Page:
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Allergy and Airway |

Accuracy of Using FEV1/FVC Z-Score Thresholds to Diagnose Asthma

Allison Lambert, MD; M. Bradley Drummond, MD; Christine Wei, MS; Meredith McCormack, MD; Robert Wise, MD
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Johns Hopkins University, Baltimore, MD


Chest. 2013;144(4_MeetingAbstracts):67A. doi:10.1378/chest.1702284
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Abstract

SESSION TITLE: Asthma Diagnosis & Evaluation

SESSION TYPE: Original Investigation Slide

PRESENTED ON: Tuesday, October 29, 2013 at 02:45 PM - 04:15 PM

PURPOSE: The FEV1/FVC ratio can be reduced in asthma, but the degree of reduction from predicted values to diagnose asthma has not been well established. The FEV1/FVC ratio Z-score is the difference between actual and predicted FEV1/FVC ratio, normalized to the standard deviation of predicted ratio from a healthy population. The optimum Z-score depends upon the prevalence of asthma in the population (i.e. pre-test probability). Accordingly, we wanted to estimate the FEV1/FVC ratio Z-score threshold with the highest accuracy for the diagnosis of airflow limitation in a population of asthmatics for different pre-test probabilities.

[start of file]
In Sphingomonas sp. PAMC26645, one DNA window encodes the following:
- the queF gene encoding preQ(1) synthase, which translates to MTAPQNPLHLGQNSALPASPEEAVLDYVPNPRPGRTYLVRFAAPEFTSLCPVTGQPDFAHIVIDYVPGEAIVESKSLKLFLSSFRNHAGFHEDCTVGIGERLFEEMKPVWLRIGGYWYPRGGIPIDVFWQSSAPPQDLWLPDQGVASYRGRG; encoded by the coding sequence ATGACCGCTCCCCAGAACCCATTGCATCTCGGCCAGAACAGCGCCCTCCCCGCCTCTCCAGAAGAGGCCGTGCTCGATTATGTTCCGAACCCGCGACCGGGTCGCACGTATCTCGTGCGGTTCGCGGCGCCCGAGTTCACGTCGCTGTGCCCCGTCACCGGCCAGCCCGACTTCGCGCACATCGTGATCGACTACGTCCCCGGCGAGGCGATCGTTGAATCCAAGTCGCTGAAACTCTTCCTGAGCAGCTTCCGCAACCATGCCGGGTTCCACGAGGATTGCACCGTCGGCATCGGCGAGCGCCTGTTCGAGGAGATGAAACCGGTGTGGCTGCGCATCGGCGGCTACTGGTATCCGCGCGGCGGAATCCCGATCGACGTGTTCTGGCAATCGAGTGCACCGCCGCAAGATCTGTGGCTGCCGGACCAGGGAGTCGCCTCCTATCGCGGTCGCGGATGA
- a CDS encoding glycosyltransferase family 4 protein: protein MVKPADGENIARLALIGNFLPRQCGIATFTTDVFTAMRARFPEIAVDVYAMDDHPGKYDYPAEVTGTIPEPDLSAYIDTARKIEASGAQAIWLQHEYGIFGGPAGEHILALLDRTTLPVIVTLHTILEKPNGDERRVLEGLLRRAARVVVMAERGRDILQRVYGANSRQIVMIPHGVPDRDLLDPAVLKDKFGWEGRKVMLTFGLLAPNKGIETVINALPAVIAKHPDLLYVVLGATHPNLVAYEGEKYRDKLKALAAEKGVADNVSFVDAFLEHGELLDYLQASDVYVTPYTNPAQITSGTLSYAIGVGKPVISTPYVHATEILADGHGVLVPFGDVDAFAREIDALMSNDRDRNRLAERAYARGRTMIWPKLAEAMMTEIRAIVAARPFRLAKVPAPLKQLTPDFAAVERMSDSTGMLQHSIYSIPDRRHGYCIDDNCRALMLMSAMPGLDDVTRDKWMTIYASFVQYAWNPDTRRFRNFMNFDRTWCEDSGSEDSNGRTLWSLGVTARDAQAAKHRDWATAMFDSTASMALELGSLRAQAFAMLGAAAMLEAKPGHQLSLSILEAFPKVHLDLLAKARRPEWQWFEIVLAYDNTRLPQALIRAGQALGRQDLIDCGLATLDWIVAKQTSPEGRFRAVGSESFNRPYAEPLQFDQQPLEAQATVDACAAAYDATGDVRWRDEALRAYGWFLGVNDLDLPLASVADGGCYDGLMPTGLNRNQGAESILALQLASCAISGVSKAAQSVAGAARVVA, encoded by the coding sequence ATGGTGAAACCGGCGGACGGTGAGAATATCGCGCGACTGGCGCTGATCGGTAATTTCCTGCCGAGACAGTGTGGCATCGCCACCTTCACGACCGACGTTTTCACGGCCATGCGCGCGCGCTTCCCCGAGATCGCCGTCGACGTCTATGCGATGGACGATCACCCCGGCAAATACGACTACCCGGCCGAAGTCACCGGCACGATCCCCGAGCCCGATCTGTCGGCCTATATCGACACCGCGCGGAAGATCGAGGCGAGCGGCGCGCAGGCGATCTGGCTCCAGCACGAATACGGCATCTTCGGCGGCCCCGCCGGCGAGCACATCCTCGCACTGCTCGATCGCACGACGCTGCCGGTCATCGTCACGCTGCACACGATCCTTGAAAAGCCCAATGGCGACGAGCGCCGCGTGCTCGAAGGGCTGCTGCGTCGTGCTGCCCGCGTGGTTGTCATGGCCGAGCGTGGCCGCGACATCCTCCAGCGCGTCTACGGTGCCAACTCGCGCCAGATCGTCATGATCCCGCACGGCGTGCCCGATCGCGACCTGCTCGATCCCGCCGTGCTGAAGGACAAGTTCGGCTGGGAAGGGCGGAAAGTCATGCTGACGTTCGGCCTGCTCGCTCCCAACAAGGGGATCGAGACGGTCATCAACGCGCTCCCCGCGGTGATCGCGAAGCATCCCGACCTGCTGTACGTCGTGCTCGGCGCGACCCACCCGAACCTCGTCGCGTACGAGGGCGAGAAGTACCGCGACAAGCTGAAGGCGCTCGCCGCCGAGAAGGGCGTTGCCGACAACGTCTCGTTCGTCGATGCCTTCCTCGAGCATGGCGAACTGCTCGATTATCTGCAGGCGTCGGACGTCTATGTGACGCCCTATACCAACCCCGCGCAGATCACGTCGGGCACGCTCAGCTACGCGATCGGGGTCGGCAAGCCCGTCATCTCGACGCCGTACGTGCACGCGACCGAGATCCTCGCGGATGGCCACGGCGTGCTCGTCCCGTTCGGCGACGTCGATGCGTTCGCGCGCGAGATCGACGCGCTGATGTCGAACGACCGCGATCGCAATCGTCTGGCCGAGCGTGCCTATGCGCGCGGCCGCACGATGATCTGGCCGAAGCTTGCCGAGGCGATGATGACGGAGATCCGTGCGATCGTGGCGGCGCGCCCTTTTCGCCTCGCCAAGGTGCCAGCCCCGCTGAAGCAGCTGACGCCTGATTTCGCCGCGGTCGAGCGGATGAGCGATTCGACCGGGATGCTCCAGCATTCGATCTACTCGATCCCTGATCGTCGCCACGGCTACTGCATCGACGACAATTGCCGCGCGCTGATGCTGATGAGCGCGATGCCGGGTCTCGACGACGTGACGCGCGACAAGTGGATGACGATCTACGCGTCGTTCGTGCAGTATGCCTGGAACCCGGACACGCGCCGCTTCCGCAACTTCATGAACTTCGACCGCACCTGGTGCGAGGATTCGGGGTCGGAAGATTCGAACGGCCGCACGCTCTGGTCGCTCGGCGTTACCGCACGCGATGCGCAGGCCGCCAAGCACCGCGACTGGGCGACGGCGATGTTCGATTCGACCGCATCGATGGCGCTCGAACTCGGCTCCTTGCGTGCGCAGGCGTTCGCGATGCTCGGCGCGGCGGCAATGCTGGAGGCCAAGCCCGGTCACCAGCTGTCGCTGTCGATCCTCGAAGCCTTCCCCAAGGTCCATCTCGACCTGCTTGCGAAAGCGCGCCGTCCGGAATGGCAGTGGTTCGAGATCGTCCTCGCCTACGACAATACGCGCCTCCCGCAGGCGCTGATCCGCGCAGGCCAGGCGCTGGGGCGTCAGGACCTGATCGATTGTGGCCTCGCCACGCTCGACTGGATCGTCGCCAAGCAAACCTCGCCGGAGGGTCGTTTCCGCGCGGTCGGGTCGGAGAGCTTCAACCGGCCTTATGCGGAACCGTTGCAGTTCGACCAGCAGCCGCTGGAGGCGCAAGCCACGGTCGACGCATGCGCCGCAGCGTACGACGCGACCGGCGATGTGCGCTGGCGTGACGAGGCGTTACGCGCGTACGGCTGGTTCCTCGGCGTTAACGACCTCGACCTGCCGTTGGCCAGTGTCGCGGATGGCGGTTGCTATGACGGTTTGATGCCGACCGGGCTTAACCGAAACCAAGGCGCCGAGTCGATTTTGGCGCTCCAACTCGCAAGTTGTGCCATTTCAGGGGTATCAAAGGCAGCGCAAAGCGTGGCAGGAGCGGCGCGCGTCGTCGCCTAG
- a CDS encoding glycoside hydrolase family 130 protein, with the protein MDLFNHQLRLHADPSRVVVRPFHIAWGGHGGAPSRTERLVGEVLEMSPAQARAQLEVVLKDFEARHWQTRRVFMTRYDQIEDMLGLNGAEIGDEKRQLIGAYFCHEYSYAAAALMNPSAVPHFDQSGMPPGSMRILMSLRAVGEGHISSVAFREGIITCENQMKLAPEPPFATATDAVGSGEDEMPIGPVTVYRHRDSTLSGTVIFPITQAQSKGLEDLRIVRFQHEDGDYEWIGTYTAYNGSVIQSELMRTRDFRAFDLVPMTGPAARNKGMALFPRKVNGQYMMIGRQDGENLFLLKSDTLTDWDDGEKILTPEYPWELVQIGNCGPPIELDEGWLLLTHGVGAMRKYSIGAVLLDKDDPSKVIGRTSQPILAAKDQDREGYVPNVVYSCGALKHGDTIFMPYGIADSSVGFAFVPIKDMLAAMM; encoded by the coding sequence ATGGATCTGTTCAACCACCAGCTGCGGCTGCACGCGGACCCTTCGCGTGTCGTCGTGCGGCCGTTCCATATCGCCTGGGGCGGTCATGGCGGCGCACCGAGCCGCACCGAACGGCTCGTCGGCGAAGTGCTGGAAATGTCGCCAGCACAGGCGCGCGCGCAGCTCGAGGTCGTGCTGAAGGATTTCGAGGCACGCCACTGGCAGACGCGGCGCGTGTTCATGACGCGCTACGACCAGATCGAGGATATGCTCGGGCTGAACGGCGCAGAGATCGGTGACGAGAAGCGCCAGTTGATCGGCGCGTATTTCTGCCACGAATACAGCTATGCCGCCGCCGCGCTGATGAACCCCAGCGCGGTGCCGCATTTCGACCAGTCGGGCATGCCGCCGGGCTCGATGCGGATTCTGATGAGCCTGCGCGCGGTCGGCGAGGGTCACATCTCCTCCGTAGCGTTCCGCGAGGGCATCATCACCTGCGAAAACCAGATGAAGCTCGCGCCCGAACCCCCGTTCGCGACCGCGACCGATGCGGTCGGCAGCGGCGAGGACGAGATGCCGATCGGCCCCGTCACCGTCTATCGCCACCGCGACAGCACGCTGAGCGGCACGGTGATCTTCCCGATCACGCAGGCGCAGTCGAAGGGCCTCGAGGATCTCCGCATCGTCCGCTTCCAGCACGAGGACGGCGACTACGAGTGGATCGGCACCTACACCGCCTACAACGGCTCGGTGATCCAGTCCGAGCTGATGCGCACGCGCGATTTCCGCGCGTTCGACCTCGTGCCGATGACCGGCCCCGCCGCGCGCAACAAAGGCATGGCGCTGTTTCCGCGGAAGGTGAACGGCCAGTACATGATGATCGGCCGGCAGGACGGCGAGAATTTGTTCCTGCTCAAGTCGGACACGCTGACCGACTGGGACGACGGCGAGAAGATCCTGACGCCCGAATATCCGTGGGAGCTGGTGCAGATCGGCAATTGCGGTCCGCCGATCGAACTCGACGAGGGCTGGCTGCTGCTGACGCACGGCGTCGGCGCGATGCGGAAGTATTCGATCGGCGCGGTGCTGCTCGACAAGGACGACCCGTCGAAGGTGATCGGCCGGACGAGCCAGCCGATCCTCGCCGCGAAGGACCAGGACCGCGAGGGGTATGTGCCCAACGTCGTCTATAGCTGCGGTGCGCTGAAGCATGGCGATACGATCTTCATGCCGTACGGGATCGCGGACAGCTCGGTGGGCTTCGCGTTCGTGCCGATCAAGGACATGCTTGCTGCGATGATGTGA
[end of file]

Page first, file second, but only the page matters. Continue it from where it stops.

METHODS: Data for this analysis came from four trials of asthmatics enrolled in trials from the Asthma Clinical Research Centers. Measured and predicted FEV1/FVC ratios were obtained with calculation of the Z-score for each participant. Across a range of hypothetical asthma prevalence and Z-score thresholds, overall diagnostic accuracy was calculated.

RESULTS: 1608 participants were included (median age 39 years, 71% female and 61% Caucasian). The median age of asthma onset was 13 years, with median ACQ and ASUI scores of 1.71 and 0.80, respectively. The median FEV1% predicted was 84%. In a population with 50% prevalence of asthma, the highest accuracy (68%) is achieved with a Z-score threshold of -1.0 (16th percentile), corresponding to a 6% reduction from predicted ratio. If the prevalence of asthma is 5%, then the optimum Z-score is -2.0 (2nd percentile), corresponding to a 12% reduction from predicted ratio.

CONCLUSIONS: Use of a 6% reduction in FEV1/FVC ratio from predicted ratio yields the best accuracy for diagnosing asthma in a symptomatic population with possible asthma (prevalence of 50%). In contrast, when screening at the population level, a 12% reduction in FEV1/FVC ratio would afford the highest accuracy.

CLINICAL IMPLICATIONS: When interpreting spirometry, consideration of the pre-test probability is an important consideration in diagnosis of asthma based on airflow limitation.

DISCLOSURE: The following authors have nothing to disclose: Allison Lambert, M. Bradley Drummond, Christine Wei, Meredith McCormack, Robert Wise

No Product/Research Disclosure Information


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